Alastair Campbell is Marmite. Ok, he’s not literally a malt-based food product. But, like Marmite, he is largely either loved or loathed. Doesn’t seem to be much middle-ground with him. Personally, I’ve never subscribed to the loathed view. I admired his professionalisation of Labour communications, his wrangling of the oft-unruly media, and his passion and loyalty. Those last two qualities are a rare sight in British professional politics. I was disappointed when he decided to step out of front-line politics. Obviously, he didn’t retire when he left Downing Street. Like any good political nerd Labour activist, I read The Blair Years with great interest and was lucky enough to see AC on his speaking tour when he was at South Shields. My girlfriend has had Leukemia three times, and Leukemia and Lymphoma Research is a charity that’s close to my heart. So discovering AC using his enthusiasm and passion to help them out delighted me. Not busy enough with all that, he wrote his first novel, All In The Mind, to help raise awareness of mental health issues. There was an agenda behind the plot and characterisation. But Maya, his latest tome, has no agenda behind it. It’s just a tale told for the sake of a great story.
I’ve never written a book review, so I decided to read some professionals. Big mistake. The first one made a contrived and hackneyed reference to The Blair Years being AC’s first work of fiction, which fails by being both untrue and not funny. I tried another. Bigger mistake. This one decided to say that Maya is fiction on the surface, but actually betrayed a lot about the relationship between AC and Tony Blair. Sounds mildly feasible, unless you’ve, you know, read the book or something. Then you realise they’re talking total toss.
So what’s it all about? It’s the story of Maya Lowe, a west London girl who’s made it as a Hollywood megastar, and the people who surround her. Told from the viewpoint of Steve Watkins, her best friend since schooldays, AC paints a picture of what fame is like in today’s world of tabloid journalism and rolling media. Steve becomes more and more obsessed with Maya’s life and inserts himself as her protector, until he starts misusing intelligence gathered by private investigators and gets further and further out of his depth.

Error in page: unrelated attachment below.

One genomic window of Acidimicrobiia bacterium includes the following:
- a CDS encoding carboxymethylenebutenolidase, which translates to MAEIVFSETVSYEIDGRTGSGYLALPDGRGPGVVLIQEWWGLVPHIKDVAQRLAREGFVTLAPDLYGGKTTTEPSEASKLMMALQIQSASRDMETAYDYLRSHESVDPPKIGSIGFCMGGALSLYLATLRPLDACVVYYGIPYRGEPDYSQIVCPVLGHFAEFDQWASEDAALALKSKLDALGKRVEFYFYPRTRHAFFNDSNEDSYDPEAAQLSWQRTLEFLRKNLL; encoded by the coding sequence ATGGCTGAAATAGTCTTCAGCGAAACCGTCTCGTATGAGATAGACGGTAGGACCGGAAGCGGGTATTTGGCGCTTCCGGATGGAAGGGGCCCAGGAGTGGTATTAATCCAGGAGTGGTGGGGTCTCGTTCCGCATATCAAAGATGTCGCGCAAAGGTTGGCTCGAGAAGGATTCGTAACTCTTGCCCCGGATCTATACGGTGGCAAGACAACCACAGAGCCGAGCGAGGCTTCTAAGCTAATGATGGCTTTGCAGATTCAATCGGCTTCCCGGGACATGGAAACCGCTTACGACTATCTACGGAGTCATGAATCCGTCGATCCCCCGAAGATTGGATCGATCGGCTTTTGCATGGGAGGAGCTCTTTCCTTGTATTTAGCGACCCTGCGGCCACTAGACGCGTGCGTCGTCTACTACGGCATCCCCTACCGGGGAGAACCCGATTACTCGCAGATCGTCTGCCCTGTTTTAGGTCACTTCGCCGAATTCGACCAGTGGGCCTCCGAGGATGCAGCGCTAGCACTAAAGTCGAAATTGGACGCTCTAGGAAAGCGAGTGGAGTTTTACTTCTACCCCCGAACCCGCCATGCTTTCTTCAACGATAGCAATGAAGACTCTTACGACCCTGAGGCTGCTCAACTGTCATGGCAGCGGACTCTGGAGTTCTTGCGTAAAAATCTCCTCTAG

The idea of the plot is a good one. An exploration of the impacts of fame in the media’s celeb-obsessed world. The pacing is good and is genuinely a page-turner which keeps you going to the end. And, though the ending does seem inevitable, it’s certainly not written to be predictable. Campbell creates enough twists, turns, and developments to keep any reader happy to the last page. The main characters are well-developed and rounded enough to suspend disbelief. The only problem I had is that I didn’t particularly like or sympathise with Steve. But maybe we’re not meant to like a man like him as his life descends ever more rapidly into chaos and disaster. I certainly didn’t see any resemblance between Steve Watkins and Alastair Campbell. As hard as I looked at the relationship between Steve and Maya, I just couldn’t see Campbell and Blair in there, try as I might. If there is a glimpse into AC’s world and character, I think it comes when we see Maya’s agent managing the media’s coverage of a big news event to brilliant effect. I couldn’t help but think of Campbell’s days at number ten at that point. There is also a very funny dialogue between a newsreader and journalist-on-the-scene which I thought had to be an exaggeration for comedic effect. It’s not. I checked. I watched a few different events being reported on Sky News and BBC 24 and Campbell has not caricatured them at all. He’s got it spot on, which should be a little worrying for news editors and fans alike.
As I’m just a normal member of the reading public, I doubt I’ll have a quote on the paperback, but I will say that if you enjoy fiction, and thrillers especially, then Maya is a definite must-read . And if you’re going to buy it, then you should go here to do it. And while you’re there, buy a copy of The Blair Years signed by AC himself and raise a few quid for the Labour party.